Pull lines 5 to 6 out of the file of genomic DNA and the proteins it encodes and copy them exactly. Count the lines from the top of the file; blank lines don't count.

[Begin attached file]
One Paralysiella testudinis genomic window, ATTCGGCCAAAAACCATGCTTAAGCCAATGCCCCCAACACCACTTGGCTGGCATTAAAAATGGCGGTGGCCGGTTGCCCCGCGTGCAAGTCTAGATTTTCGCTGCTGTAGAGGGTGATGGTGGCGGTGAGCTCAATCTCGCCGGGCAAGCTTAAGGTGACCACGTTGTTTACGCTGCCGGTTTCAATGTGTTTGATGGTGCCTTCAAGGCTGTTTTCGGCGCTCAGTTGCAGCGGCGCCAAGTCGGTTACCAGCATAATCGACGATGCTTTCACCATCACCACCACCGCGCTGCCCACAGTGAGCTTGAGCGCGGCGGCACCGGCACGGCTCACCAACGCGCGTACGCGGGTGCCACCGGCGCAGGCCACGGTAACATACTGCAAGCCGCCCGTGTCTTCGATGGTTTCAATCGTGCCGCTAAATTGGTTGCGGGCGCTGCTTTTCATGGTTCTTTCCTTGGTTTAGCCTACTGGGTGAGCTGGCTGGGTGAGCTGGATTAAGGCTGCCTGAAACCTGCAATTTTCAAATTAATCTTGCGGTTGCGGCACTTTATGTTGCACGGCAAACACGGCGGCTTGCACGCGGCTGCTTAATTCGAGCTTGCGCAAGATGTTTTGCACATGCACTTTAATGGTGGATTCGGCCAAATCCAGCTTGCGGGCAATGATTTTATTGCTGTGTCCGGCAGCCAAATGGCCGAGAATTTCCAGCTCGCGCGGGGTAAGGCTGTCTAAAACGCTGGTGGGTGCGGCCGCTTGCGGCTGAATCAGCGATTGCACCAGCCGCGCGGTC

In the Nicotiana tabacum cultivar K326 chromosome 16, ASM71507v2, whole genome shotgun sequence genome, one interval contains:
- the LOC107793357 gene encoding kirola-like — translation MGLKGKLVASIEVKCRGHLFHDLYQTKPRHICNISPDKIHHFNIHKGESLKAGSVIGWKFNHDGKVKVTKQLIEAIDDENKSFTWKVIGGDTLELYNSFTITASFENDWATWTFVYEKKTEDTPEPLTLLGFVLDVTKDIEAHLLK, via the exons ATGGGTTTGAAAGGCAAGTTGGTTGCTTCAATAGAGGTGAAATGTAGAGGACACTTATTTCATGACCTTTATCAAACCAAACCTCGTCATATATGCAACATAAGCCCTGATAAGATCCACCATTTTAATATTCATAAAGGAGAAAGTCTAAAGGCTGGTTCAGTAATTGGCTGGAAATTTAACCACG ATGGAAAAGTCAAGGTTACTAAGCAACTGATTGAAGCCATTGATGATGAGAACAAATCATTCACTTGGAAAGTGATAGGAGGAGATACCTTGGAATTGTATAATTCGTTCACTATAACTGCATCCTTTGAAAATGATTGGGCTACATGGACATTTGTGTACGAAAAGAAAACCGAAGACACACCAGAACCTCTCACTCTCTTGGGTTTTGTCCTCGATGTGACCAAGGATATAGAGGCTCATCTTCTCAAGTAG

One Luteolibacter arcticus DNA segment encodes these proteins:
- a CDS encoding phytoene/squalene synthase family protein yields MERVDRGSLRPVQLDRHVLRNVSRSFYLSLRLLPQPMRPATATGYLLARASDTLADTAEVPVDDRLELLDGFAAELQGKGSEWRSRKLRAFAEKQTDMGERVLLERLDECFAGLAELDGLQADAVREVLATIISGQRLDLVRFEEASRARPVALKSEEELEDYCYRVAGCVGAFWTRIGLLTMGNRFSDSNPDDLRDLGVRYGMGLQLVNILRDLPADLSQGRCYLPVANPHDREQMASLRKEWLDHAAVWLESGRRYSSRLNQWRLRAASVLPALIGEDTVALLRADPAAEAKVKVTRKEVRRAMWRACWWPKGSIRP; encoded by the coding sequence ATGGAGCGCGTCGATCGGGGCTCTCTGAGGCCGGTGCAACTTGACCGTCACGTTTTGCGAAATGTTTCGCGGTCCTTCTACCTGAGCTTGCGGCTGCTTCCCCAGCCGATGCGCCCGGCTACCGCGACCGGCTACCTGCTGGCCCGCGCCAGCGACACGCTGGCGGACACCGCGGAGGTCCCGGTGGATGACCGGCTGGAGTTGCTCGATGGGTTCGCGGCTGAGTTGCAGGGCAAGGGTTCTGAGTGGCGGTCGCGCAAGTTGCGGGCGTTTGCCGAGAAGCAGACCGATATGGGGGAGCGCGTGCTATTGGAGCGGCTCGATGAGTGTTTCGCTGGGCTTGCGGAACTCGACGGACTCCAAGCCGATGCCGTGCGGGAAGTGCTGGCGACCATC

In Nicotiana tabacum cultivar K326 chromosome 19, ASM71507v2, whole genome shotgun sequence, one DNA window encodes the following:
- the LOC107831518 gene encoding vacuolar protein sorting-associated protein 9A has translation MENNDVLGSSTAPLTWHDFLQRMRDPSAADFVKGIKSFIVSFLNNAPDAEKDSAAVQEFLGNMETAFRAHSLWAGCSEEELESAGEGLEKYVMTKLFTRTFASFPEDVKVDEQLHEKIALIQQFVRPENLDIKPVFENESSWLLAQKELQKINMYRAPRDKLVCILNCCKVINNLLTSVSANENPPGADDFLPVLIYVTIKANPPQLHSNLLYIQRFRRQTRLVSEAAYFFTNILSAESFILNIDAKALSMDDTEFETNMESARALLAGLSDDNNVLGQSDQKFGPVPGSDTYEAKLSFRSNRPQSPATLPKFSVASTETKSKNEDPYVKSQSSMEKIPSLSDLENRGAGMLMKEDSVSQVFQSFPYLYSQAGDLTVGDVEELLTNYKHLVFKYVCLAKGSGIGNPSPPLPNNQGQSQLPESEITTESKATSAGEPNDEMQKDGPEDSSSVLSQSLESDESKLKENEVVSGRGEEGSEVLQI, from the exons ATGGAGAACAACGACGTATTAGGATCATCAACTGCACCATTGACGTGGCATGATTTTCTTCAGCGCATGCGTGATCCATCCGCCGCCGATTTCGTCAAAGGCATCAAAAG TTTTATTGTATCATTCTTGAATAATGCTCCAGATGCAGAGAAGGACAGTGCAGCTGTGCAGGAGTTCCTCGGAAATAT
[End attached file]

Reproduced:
- a CDS encoding phytoene/squalene synthase family protein yields MERVDRGSLRPVQLDRHVLRNVSRSFYLSLRLLPQPMRPATATGYLLARASDTLADTAEVPVDDRLELLDGFAAELQGKGSEWRSRKLRAFAEKQTDMGERVLLERLDECFAGLAELDGLQADAVREVLATIISGQRLDLVRFEEASRARPVALKSEEELEDYCYRVAGCVGAFWTRIGLLTMGNRFSDSNPDDLRDLGVRYGMGLQLVNILRDLPADLSQGRCYLPVANPHDREQMASLRKEWLDHAAVWLESGRRYSSRLNQWRLRAASVLPALIGEDTVALLRADPAAEAKVKVTRKEVRRAMWRACWWPKGSIRP; encoded by the coding sequence ATGGAGCGCGTCGATCGGGGCTCTCTGAGGCCGGTGCAACTTGACCGTCACGTTTTGCGAAATGTTTCGCGGTCCTTCTACCTGAGCTTGCGGCTGCTTCCCCAGCCGATGCGCCCGGCTACCGCGACCGGCTACCTGCTGGCCCGCGCCAGCGACACGCTGGCGGACACCGCGGAGGTCCCGGTGGATGACCGGCTGGAGTTGCTCGATGGGTTCGCGGCTGAGTTGCAGGGCAAGGGTTCTGAGTGGCGGTCGCGCAAGTTGCGGGCGTTTGCCGAGAAGCAGACCGATATGGGGGAGCGCGTGCTATTGGAGCGGCTCGATGAGTGTTTCGCTGGGCTTGCGGAACTCGACGGACTCCAAGCCGATGCCGTGCGGGAAGTGCTGGCGACCATC

In Nicotiana tabacum cultivar K326 chromosome 19, ASM71507v2, whole genome shotgun sequence, one DNA window encodes the following: